by producing and marketing food the kind of food that appeals to people.
But most want to grow and expand by winning converts to the organic
movement as a religion. But what is that religion? It's hard to know
because there are so many different organizations and standards.

One organic grower who came to the microphone during the panel discussion
hit the nail on the head when he said the organic movement's "wholistic"
logic of working with, not against, the environment leads him to think we
ought to stop farming and return to being hunters and gatherers. That's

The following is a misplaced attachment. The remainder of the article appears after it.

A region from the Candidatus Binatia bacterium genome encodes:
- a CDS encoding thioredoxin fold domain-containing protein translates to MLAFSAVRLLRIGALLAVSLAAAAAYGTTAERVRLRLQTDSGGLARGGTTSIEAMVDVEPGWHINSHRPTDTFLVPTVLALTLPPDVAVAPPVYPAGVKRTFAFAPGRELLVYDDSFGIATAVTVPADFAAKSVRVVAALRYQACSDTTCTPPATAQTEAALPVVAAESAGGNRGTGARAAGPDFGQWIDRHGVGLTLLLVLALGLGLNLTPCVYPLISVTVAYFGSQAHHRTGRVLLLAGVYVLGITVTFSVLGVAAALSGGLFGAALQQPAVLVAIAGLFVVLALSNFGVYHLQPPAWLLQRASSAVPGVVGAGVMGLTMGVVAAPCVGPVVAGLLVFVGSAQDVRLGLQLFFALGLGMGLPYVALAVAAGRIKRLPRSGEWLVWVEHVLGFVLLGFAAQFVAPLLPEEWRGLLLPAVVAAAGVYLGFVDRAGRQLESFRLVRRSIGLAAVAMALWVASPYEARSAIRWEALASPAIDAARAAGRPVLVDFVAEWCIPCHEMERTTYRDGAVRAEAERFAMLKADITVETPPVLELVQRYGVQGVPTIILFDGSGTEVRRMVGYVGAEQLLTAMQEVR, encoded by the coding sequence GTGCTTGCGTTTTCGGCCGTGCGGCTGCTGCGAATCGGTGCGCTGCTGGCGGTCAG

religious purity. Clark said in her keynote address to the convention that
she's disturbed by those Ontario organic farmers who grow only three crops
on their land and have no livestock or poultry to contribute manure. And
she warned that the lure of success in the marketplace will seduce organic
farmers into the vices that corrupt conventional agriculture. She is
another degree of religious purity.

So, back to Van Sprongen's question. What is there about genetic
engineering that is beyond the organic-farming pale? Is it the science and
its techniques? Or is it the practical applications of that science? Can a
faithful adherent to the organic movement's religious beliefs practice
genetic engineering? Can society devise sensible rules and regulations to
establish boundaries? If the religion is as radical as requiring mankind
to give up all farming, and to depend on hunting and gathering for
survival, the answer is no.